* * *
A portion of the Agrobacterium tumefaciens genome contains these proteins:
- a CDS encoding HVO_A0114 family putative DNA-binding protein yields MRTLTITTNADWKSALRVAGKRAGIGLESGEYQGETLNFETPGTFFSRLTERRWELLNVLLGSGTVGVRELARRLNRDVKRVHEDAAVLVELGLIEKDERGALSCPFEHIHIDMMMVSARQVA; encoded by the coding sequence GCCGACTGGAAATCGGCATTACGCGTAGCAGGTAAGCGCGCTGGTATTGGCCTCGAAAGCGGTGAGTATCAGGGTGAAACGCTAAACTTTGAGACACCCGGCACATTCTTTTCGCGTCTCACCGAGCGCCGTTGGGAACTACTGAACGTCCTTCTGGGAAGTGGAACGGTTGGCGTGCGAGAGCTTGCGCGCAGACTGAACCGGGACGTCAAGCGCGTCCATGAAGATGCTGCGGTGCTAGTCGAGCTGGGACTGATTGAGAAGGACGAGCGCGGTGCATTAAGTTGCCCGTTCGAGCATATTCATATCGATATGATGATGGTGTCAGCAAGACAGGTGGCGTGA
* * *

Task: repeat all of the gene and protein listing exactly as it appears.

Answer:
A portion of the Agrobacterium tumefaciens genome contains these proteins:
- a CDS encoding HVO_A0114 family putative DNA-binding protein yields MRTLTITTNADWKSALRVAGKRAGIGLESGEYQGETLNFETPGTFFSRLTERRWELLNVLLGSGTVGVRELARRLNRDVKRVHEDAAVLVELGLIEKDERGALSCPFEHIHIDMMMVSARQVA; encoded by the coding sequence GCCGACTGGAAATCGGCATTACGCGTAGCAGGTAAGCGCGCTGGTATTGGCCTCGAAAGCGGTGAGTATCAGGGTGAAACGCTAAACTTTGAGACACCCGGCACATTCTTTTCGCGTCTCACCGAGCGCCGTTGGGAACTACTGAACGTCCTTCTGGGAAGTGGAACGGTTGGCGTGCGAGAGCTTGCGCGCAGACTGAACCGGGACGTCAAGCGCGTCCATGAAGATGCTGCGGTGCTAGTCGAGCTGGGACTGATTGAGAAGGACGAGCGCGGTGCATTAAGTTGCCCGTTCGAGCATATTCATATCGATATGATGATGGTGTCAGCAAGACAGGTGGCGTGA